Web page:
By Dr. David Woo - December 19, 2022
Exciting advances in medical technology have created promising new treatment options for mental health and brain therapy. Two of these, transcranial magnetic stimulation (TMS) and neurofeedback, are gaining popularity as non-invasive, medication-free options. Read on to learn more about these therapies and which one might be right for you.
What is TMS?
Transcranial magnetic stimulation (TMS) is a therapy that uses electromagnetic pulses to stimulate brain activity. In a TMS session, typically about 20 minutes long, patients wear a helmet equipped with a special coil that emits a magnetic field in repetitive waves. This magnetic stimulation travels through the scalp and into the brain, regulating neuronal activity.
By focusing on the specific area of the brain related to mood, TMS can correct neural imbalances causing the symptoms of depression and other mental health conditions. As balance is restored to this underactive region, symptoms can decrease or be completely eliminated.
What is Neurofeedback?
Neurofeedback, also referred to as electroencephalographic (EGG) biofeedback, teaches patients to control their own brain function. It works by measuring brain waves and providing negative or positive neural feedback.(1)
During a neurofeedback session, a patient’s head will be fitted with small electrodes through which a computer reads their brain activity. While this is happening, the patient will engage in some activity. For example, the patient may play a video game while the computer gives feedback to the patient based on the brain waves they are producing. The computer will reward desirable brain waves with progress in the video game; when undesirable brain waves are detected, the video game may stop progressing or the screen may get dim.(2)
Choosing Between TMS and Neurofeedback
The general idea behind TMS and neurofeedback is the same.
The root cause of a mental health condition is often a simple imbalance in brain activity. When a brain structure or neural network is overactive, underactive, or out of balance, this can result in complications depending on what functions it is responsible for.
The brain is designed to regulate itself; however, imbalances can occur for many reasons. TMS and neurofeedback both aim to return the brain back to a balanced state where it can once again moderate itself.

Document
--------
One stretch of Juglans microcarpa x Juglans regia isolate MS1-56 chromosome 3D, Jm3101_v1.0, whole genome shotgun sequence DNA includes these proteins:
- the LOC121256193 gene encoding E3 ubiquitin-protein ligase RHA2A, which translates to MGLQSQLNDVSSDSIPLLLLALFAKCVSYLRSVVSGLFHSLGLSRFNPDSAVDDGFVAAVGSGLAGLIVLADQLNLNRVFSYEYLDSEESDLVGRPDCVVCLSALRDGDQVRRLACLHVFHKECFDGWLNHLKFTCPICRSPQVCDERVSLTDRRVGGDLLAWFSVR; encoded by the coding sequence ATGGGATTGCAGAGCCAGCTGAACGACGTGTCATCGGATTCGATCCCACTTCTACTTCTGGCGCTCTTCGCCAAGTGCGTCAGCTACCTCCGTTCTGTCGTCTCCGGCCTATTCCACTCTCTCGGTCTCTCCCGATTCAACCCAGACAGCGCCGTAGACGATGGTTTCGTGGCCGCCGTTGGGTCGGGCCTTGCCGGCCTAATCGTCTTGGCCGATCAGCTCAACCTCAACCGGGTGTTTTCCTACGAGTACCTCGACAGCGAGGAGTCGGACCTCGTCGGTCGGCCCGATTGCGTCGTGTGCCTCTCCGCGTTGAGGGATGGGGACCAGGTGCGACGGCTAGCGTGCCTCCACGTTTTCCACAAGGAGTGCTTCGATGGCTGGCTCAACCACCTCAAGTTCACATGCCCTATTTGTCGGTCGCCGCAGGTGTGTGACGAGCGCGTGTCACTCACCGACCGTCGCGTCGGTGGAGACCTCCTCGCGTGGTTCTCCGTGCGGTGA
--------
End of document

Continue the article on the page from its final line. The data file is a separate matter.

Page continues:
Both TMS and neurofeedback are noninvasive, medication-free outpatient procedures.
These therapies require no implants or surgical procedures and can be administered without prescription drugs. Patients who are currently taking medication for their condition may continue doing so while utilizing either treatment option.
You and your healthcare provider can take your individual condition, preferences and other factors into account to decide which approach is best for you.
TMS has been approved by the FDA for use with major depressive disorder (MDD), obsessive-compulsive disorder (OCD), and anxious depression.
While the neurofeedback device has been FDA-approved, its technical use is only for stress relief, and it is currently not approved for use with any mental health conditions.
While TMS therapy is covered by many insurance policies, neurofeedback is not covered at this time. If you are interested in TMS therapy, read here to learn more about insurance coverage and how to find out if your plan covers the treatment.
Contact Us Today To Learn More About TMS Therapy
Are you or a loved one struggling with symptoms of depression, OCD, or anxiety? Have you been taking medication but not seeing positive results?
If so, please contact us today by visiting us online or by calling us at 212.731.2033.
1. Marzbani H, Marateb HR, Mansourian M. Neurofeedback: A Comprehensive Review on System Design, Methodology and Clinical Applications. Basic Clin Neurosci. 2016;7(2):143-158. https://www.ncbi.nlm.nih.gov/pmc/articles/PMC4892319/. Accessed November 10, 2022.
2. Mercado, J., Espinosa-Curiel, I., Escobedo, L. et al. Developing and evaluating a BCI video game for neurofeedback training: the case of autism. Multimed Tools Appl 78, 13675–13712 (2019). https://link.springer.com/article/10.1007/s11042-018-6916-2. Accessed November 10, 2022.